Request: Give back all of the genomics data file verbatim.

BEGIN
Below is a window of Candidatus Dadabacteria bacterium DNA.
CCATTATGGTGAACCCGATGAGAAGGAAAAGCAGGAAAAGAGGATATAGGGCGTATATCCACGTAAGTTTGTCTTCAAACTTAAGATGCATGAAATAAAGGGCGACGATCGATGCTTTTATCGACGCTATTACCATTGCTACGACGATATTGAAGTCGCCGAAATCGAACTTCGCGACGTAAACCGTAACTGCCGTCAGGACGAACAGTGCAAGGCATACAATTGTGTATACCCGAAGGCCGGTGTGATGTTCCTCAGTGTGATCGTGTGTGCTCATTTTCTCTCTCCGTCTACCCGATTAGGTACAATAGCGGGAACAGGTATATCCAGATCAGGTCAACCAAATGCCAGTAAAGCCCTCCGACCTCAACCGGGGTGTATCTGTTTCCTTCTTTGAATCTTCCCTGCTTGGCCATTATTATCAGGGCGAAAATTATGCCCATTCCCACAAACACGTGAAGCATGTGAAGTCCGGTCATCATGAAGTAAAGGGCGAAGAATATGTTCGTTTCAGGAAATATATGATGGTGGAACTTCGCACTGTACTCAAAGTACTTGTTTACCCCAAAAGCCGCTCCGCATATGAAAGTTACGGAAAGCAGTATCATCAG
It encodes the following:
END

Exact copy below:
Below is a window of Candidatus Dadabacteria bacterium DNA.
CCATTATGGTGAACCCGATGAGAAGGAAAAGCAGGAAAAGAGGATATAGGGCGTATATCCACGTAAGTTTGTCTTCAAACTTAAGATGCATGAAATAAAGGGCGACGATCGATGCTTTTATCGACGCTATTACCATTGCTACGACGATATTGAAGTCGCCGAAATCGAACTTCGCGACGTAAACCGTAACTGCCGTCAGGACGAACAGTGCAAGGCATACAATTGTGTATACCCGAAGGCCGGTGTGATGTTCCTCAGTGTGATCGTGTGTGCTCATTTTCTCTCTCCGTCTACCCGATTAGGTACAATAGCGGGAACAGGTATATCCAGATCAGGTCAACCAAATGCCAGTAAAGCCCTCCGACCTCAACCGGGGTGTATCTGTTTCCTTCTTTGAATCTTCCCTGCTTGGCCATTATTATCAGGGCGAAAATTATGCCCATTCCCACAAACACGTGAAGCATGTGAAGTCCGGTCATCATGAAGTAAAGGGCGAAGAATATGTTCGTTTCAGGAAATATATGATGGTGGAACTTCGCACTGTACTCAAAGTACTTGTTTACCCCAAAAGCCGCTCCGCATATGAAAGTTACGGAAAGCAGTATCATCAG
It encodes the following: